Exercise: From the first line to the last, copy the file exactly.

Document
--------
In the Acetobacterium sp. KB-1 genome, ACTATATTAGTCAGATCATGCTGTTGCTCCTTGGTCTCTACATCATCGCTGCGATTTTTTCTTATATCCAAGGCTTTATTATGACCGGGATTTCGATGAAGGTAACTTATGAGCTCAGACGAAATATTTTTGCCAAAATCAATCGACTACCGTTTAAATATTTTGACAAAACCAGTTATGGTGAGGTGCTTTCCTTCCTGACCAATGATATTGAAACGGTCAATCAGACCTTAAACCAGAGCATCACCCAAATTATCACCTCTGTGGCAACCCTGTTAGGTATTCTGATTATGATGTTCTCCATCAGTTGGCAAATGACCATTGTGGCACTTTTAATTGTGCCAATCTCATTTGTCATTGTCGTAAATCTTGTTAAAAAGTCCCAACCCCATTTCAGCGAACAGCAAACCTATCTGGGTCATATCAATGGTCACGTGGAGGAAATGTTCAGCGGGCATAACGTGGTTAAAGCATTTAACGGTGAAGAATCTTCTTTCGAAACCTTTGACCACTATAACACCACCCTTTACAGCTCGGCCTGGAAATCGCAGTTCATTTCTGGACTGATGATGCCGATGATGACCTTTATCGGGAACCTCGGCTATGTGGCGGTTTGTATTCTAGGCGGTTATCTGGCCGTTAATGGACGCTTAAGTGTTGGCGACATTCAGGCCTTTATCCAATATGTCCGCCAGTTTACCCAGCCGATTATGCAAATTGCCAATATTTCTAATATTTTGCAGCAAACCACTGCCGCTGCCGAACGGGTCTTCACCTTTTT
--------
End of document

In the Acetobacterium sp. KB-1 genome, ACTATATTAGTCAGATCATGCTGTTGCTCCTTGGTCTCTACATCATCGCTGCGATTTTTTCTTATATCCAAGGCTTTATTATGACCGGGATTTCGATGAAGGTAACTTATGAGCTCAGACGAAATATTTTTGCCAAAATCAATCGACTACCGTTTAAATATTTTGACAAAACCAGTTATGGTGAGGTGCTTTCCTTCCTGACCAATGATATTGAAACGGTCAATCAGACCTTAAACCAGAGCATCACCCAAATTATCACCTCTGTGGCAACCCTGTTAGGTATTCTGATTATGATGTTCTCCATCAGTTGGCAAATGACCATTGTGGCACTTTTAATTGTGCCAATCTCATTTGTCATTGTCGTAAATCTTGTTAAAAAGTCCCAACCCCATTTCAGCGAACAGCAAACCTATCTGGGTCATATCAATGGTCACGTGGAGGAAATGTTCAGCGGGCATAACGTGGTTAAAGCATTTAACGGTGAAGAATCTTCTTTCGAAACCTTTGACCACTATAACACCACCCTTTACAGCTCGGCCTGGAAATCGCAGTTCATTTCTGGACTGATGATGCCGATGATGACCTTTATCGGGAACCTCGGCTATGTGGCGGTTTGTATTCTAGGCGGTTATCTGGCCGTTAATGGACGCTTAAGTGTTGGCGACATTCAGGCCTTTATCCAATATGTCCGCCAGTTTACCCAGCCGATTATGCAAATTGCCAATATTTCTAATATTTTGCAGCAAACCACTGCCGCTGCCGAACGGGTCTTCACCTTTTT